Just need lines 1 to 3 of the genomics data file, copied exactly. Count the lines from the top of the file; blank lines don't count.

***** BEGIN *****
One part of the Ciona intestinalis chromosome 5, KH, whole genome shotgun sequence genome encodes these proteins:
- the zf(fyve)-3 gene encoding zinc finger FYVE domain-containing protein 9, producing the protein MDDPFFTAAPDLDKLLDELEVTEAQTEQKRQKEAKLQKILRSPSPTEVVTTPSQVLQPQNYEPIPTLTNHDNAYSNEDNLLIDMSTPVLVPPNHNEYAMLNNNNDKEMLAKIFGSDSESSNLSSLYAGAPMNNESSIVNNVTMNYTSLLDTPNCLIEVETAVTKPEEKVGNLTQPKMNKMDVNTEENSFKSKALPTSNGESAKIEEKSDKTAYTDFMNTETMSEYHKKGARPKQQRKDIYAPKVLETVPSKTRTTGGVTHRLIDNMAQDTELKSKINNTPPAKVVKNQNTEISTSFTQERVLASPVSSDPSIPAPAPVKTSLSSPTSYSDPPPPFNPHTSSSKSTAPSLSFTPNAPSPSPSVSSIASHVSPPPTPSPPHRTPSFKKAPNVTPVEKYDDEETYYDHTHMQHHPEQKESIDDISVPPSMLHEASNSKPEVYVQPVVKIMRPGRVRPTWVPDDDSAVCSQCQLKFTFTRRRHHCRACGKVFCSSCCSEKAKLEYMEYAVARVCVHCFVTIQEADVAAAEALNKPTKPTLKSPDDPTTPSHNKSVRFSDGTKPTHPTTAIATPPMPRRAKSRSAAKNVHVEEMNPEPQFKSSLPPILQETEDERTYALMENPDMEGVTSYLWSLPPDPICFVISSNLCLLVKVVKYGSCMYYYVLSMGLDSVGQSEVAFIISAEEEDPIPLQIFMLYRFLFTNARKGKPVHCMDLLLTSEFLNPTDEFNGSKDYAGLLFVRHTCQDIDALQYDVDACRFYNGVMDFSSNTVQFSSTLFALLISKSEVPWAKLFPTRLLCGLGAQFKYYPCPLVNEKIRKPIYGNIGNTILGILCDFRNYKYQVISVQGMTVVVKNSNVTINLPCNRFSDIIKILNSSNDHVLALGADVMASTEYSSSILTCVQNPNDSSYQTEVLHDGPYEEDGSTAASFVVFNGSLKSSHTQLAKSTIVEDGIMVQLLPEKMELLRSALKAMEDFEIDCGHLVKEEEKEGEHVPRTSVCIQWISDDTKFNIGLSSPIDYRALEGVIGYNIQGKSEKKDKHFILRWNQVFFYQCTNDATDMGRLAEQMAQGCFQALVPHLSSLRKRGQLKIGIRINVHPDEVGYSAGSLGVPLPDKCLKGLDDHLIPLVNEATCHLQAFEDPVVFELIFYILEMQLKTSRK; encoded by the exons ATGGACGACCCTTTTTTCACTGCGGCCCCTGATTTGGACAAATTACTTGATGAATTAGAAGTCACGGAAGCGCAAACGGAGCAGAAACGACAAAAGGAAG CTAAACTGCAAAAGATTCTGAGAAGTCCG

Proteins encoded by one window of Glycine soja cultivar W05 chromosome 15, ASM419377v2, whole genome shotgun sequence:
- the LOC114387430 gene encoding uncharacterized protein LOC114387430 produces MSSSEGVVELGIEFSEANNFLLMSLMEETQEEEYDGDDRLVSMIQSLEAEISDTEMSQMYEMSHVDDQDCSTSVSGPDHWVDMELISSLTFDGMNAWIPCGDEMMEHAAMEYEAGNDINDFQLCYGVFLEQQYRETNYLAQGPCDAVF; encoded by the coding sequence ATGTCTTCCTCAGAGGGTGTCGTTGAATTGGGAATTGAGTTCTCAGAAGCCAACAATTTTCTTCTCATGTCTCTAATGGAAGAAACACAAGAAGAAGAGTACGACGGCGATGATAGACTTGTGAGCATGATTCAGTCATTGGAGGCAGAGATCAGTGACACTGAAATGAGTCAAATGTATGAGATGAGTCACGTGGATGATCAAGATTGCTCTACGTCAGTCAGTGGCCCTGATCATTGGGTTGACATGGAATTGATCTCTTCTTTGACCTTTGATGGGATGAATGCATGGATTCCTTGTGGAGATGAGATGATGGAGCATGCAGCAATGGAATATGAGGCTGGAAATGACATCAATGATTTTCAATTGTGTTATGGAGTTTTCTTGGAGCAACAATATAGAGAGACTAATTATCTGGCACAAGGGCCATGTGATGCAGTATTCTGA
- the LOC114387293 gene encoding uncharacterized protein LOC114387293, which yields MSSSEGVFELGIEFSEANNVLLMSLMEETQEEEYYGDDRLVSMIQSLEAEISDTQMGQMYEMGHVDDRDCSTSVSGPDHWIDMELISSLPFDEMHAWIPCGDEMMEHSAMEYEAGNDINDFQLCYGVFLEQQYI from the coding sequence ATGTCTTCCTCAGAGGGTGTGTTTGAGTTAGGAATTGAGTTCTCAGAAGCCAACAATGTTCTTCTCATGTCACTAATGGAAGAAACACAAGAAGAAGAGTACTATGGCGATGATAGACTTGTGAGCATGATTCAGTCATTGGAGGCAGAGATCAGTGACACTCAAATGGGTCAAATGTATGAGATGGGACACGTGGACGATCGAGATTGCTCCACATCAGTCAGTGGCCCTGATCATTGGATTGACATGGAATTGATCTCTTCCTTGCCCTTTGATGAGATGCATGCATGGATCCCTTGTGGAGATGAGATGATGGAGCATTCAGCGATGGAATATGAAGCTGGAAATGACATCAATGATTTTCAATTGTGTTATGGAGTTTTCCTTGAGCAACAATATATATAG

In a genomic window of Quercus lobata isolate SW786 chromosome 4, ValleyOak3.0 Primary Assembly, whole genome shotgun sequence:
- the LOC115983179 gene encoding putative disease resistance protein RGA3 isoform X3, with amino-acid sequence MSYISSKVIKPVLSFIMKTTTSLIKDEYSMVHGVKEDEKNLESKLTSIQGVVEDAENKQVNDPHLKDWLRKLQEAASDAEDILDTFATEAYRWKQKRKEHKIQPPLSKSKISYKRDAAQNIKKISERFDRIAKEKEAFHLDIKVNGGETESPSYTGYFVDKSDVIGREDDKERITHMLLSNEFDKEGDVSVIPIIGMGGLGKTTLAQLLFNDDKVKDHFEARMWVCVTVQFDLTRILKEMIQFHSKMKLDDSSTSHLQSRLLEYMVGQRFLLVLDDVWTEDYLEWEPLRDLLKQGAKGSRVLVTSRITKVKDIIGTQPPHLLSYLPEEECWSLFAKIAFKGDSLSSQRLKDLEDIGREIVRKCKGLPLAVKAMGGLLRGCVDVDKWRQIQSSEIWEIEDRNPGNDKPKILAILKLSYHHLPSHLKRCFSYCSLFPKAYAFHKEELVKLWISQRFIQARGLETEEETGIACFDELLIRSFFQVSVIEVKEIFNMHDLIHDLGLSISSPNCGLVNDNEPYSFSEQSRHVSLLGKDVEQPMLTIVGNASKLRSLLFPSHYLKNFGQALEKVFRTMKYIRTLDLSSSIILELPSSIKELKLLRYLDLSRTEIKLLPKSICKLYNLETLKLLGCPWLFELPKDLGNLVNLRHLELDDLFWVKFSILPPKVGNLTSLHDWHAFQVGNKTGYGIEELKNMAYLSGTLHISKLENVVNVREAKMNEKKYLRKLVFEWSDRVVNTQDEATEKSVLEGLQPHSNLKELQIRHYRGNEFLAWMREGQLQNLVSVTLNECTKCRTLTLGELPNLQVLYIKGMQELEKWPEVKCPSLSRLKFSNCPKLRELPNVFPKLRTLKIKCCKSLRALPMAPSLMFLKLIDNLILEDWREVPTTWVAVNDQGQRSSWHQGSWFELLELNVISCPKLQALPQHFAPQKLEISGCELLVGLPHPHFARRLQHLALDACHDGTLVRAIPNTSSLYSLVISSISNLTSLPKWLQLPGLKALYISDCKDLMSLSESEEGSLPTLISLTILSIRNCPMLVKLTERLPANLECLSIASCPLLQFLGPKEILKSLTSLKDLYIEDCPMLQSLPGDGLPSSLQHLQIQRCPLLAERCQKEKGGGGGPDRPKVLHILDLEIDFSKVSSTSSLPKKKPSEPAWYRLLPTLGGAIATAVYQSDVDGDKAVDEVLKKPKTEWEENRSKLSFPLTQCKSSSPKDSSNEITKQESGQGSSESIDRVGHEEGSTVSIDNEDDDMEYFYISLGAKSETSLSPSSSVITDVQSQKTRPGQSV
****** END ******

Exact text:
One part of the Ciona intestinalis chromosome 5, KH, whole genome shotgun sequence genome encodes these proteins:
- the zf(fyve)-3 gene encoding zinc finger FYVE domain-containing protein 9, producing the protein MDDPFFTAAPDLDKLLDELEVTEAQTEQKRQKEAKLQKILRSPSPTEVVTTPSQVLQPQNYEPIPTLTNHDNAYSNEDNLLIDMSTPVLVPPNHNEYAMLNNNNDKEMLAKIFGSDSESSNLSSLYAGAPMNNESSIVNNVTMNYTSLLDTPNCLIEVETAVTKPEEKVGNLTQPKMNKMDVNTEENSFKSKALPTSNGESAKIEEKSDKTAYTDFMNTETMSEYHKKGARPKQQRKDIYAPKVLETVPSKTRTTGGVTHRLIDNMAQDTELKSKINNTPPAKVVKNQNTEISTSFTQERVLASPVSSDPSIPAPAPVKTSLSSPTSYSDPPPPFNPHTSSSKSTAPSLSFTPNAPSPSPSVSSIASHVSPPPTPSPPHRTPSFKKAPNVTPVEKYDDEETYYDHTHMQHHPEQKESIDDISVPPSMLHEASNSKPEVYVQPVVKIMRPGRVRPTWVPDDDSAVCSQCQLKFTFTRRRHHCRACGKVFCSSCCSEKAKLEYMEYAVARVCVHCFVTIQEADVAAAEALNKPTKPTLKSPDDPTTPSHNKSVRFSDGTKPTHPTTAIATPPMPRRAKSRSAAKNVHVEEMNPEPQFKSSLPPILQETEDERTYALMENPDMEGVTSYLWSLPPDPICFVISSNLCLLVKVVKYGSCMYYYVLSMGLDSVGQSEVAFIISAEEEDPIPLQIFMLYRFLFTNARKGKPVHCMDLLLTSEFLNPTDEFNGSKDYAGLLFVRHTCQDIDALQYDVDACRFYNGVMDFSSNTVQFSSTLFALLISKSEVPWAKLFPTRLLCGLGAQFKYYPCPLVNEKIRKPIYGNIGNTILGILCDFRNYKYQVISVQGMTVVVKNSNVTINLPCNRFSDIIKILNSSNDHVLALGADVMASTEYSSSILTCVQNPNDSSYQTEVLHDGPYEEDGSTAASFVVFNGSLKSSHTQLAKSTIVEDGIMVQLLPEKMELLRSALKAMEDFEIDCGHLVKEEEKEGEHVPRTSVCIQWISDDTKFNIGLSSPIDYRALEGVIGYNIQGKSEKKDKHFILRWNQVFFYQCTNDATDMGRLAEQMAQGCFQALVPHLSSLRKRGQLKIGIRINVHPDEVGYSAGSLGVPLPDKCLKGLDDHLIPLVNEATCHLQAFEDPVVFELIFYILEMQLKTSRK; encoded by the exons ATGGACGACCCTTTTTTCACTGCGGCCCCTGATTTGGACAAATTACTTGATGAATTAGAAGTCACGGAAGCGCAAACGGAGCAGAAACGACAAAAGGAAG CTAAACTGCAAAAGATTCTGAGAAGTCCG

Proteins encoded by one window of Glycine soja cultivar W05 chromosome 15, ASM419377v2, whole genome shotgun sequence: